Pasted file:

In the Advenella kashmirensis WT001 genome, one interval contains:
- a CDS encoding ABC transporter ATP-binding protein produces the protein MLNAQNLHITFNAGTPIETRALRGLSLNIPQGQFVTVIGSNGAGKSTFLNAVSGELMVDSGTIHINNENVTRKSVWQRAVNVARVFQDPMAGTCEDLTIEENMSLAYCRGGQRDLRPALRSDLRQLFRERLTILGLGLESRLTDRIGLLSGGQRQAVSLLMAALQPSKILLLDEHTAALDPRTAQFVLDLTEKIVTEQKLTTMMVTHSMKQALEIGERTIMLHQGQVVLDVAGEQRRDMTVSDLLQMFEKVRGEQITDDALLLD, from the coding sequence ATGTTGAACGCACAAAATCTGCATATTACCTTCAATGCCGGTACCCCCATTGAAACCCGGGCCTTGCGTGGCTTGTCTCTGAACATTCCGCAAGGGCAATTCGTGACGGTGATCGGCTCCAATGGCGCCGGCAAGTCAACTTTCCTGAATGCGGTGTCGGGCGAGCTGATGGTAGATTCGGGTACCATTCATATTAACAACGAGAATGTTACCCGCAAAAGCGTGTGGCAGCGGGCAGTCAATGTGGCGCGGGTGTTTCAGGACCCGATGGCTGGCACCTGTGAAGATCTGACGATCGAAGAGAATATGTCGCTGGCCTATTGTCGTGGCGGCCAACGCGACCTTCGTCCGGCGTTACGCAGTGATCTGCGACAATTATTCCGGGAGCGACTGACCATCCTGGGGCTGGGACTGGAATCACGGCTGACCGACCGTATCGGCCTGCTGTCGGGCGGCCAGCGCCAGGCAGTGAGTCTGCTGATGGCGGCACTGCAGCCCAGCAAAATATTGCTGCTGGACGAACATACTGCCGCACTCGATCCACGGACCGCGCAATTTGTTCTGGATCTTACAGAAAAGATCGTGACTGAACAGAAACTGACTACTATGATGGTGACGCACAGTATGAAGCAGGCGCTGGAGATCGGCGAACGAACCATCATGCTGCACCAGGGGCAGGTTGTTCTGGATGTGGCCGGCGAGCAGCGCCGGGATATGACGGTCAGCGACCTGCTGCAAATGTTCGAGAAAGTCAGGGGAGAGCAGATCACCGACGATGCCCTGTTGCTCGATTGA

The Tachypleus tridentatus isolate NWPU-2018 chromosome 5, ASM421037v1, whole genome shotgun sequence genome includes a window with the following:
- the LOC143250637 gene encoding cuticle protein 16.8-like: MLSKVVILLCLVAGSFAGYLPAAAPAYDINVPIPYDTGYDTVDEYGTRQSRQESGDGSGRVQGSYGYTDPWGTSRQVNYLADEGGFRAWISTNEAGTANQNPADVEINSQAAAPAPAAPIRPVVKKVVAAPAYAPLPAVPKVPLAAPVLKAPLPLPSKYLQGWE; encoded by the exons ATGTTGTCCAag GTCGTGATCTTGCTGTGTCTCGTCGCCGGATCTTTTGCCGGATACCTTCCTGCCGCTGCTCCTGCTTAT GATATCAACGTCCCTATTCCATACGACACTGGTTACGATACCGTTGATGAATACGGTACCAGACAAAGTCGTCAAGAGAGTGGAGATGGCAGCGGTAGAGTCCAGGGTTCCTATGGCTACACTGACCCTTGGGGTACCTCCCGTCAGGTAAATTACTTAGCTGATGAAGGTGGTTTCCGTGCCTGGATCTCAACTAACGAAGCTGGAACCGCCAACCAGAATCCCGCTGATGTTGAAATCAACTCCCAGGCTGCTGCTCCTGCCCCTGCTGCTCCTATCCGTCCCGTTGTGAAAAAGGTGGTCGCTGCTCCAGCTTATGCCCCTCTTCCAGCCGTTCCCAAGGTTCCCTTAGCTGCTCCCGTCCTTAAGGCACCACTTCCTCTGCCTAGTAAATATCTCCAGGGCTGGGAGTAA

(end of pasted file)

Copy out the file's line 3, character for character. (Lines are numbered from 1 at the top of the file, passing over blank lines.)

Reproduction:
The Tachypleus tridentatus isolate NWPU-2018 chromosome 5, ASM421037v1, whole genome shotgun sequence genome includes a window with the following: